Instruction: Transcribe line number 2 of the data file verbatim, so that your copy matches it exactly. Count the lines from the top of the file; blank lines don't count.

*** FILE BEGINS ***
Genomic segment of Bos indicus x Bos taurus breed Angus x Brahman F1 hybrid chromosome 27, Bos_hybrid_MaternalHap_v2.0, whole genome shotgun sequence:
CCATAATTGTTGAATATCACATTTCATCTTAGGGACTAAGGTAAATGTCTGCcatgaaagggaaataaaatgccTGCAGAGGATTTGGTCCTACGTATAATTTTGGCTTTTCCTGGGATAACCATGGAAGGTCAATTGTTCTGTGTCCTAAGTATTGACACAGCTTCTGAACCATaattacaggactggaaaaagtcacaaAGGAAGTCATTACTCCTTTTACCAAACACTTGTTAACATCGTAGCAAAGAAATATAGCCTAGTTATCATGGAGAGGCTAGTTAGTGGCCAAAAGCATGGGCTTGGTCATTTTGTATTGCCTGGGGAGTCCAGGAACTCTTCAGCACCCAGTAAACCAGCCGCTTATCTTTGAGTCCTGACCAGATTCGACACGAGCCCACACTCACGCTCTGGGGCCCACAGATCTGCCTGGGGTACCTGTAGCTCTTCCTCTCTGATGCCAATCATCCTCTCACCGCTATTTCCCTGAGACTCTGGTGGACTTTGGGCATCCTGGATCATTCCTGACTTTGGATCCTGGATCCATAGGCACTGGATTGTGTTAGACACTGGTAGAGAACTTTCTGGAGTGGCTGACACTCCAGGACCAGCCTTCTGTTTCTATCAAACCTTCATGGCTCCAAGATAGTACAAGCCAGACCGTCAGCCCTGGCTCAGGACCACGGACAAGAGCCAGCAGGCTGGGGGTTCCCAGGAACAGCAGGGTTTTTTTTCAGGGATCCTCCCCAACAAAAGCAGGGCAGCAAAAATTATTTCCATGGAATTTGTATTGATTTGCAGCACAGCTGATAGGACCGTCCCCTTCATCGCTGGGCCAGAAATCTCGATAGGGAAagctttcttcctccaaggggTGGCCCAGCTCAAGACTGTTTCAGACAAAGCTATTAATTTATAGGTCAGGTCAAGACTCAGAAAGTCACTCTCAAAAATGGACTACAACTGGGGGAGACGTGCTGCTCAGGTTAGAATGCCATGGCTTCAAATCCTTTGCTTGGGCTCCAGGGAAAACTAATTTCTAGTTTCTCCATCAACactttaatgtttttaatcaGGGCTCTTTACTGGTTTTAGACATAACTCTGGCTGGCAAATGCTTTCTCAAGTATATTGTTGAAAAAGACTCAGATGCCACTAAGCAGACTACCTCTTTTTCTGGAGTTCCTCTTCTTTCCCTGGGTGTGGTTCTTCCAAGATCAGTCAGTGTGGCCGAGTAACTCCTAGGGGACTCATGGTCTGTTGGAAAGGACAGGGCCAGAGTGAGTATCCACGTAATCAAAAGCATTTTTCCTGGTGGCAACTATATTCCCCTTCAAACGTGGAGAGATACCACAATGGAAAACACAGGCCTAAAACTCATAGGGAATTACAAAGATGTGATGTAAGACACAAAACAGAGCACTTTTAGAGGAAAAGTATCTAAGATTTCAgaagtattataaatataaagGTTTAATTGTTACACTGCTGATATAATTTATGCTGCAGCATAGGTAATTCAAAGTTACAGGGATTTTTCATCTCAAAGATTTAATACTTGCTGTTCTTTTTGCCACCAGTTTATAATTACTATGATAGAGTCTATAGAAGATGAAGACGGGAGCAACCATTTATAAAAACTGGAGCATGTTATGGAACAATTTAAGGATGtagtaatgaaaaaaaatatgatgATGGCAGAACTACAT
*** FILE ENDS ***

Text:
CCATAATTGTTGAATATCACATTTCATCTTAGGGACTAAGGTAAATGTCTGCcatgaaagggaaataaaatgccTGCAGAGGATTTGGTCCTACGTATAATTTTGGCTTTTCCTGGGATAACCATGGAAGGTCAATTGTTCTGTGTCCTAAGTATTGACACAGCTTCTGAACCATaattacaggactggaaaaagtcacaaAGGAAGTCATTACTCCTTTTACCAAACACTTGTTAACATCGTAGCAAAGAAATATAGCCTAGTTATCATGGAGAGGCTAGTTAGTGGCCAAAAGCATGGGCTTGGTCATTTTGTATTGCCTGGGGAGTCCAGGAACTCTTCAGCACCCAGTAAACCAGCCGCTTATCTTTGAGTCCTGACCAGATTCGACACGAGCCCACACTCACGCTCTGGGGCCCACAGATCTGCCTGGGGTACCTGTAGCTCTTCCTCTCTGATGCCAATCATCCTCTCACCGCTATTTCCCTGAGACTCTGGTGGACTTTGGGCATCCTGGATCATTCCTGACTTTGGATCCTGGATCCATAGGCACTGGATTGTGTTAGACACTGGTAGAGAACTTTCTGGAGTGGCTGACACTCCAGGACCAGCCTTCTGTTTCTATCAAACCTTCATGGCTCCAAGATAGTACAAGCCAGACCGTCAGCCCTGGCTCAGGACCACGGACAAGAGCCAGCAGGCTGGGGGTTCCCAGGAACAGCAGGGTTTTTTTTCAGGGATCCTCCCCAACAAAAGCAGGGCAGCAAAAATTATTTCCATGGAATTTGTATTGATTTGCAGCACAGCTGATAGGACCGTCCCCTTCATCGCTGGGCCAGAAATCTCGATAGGGAAagctttcttcctccaaggggTGGCCCAGCTCAAGACTGTTTCAGACAAAGCTATTAATTTATAGGTCAGGTCAAGACTCAGAAAGTCACTCTCAAAAATGGACTACAACTGGGGGAGACGTGCTGCTCAGGTTAGAATGCCATGGCTTCAAATCCTTTGCTTGGGCTCCAGGGAAAACTAATTTCTAGTTTCTCCATCAACactttaatgtttttaatcaGGGCTCTTTACTGGTTTTAGACATAACTCTGGCTGGCAAATGCTTTCTCAAGTATATTGTTGAAAAAGACTCAGATGCCACTAAGCAGACTACCTCTTTTTCTGGAGTTCCTCTTCTTTCCCTGGGTGTGGTTCTTCCAAGATCAGTCAGTGTGGCCGAGTAACTCCTAGGGGACTCATGGTCTGTTGGAAAGGACAGGGCCAGAGTGAGTATCCACGTAATCAAAAGCATTTTTCCTGGTGGCAACTATATTCCCCTTCAAACGTGGAGAGATACCACAATGGAAAACACAGGCCTAAAACTCATAGGGAATTACAAAGATGTGATGTAAGACACAAAACAGAGCACTTTTAGAGGAAAAGTATCTAAGATTTCAgaagtattataaatataaagGTTTAATTGTTACACTGCTGATATAATTTATGCTGCAGCATAGGTAATTCAAAGTTACAGGGATTTTTCATCTCAAAGATTTAATACTTGCTGTTCTTTTTGCCACCAGTTTATAATTACTATGATAGAGTCTATAGAAGATGAAGACGGGAGCAACCATTTATAAAAACTGGAGCATGTTATGGAACAATTTAAGGATGtagtaatgaaaaaaaatatgatgATGGCAGAACTACAT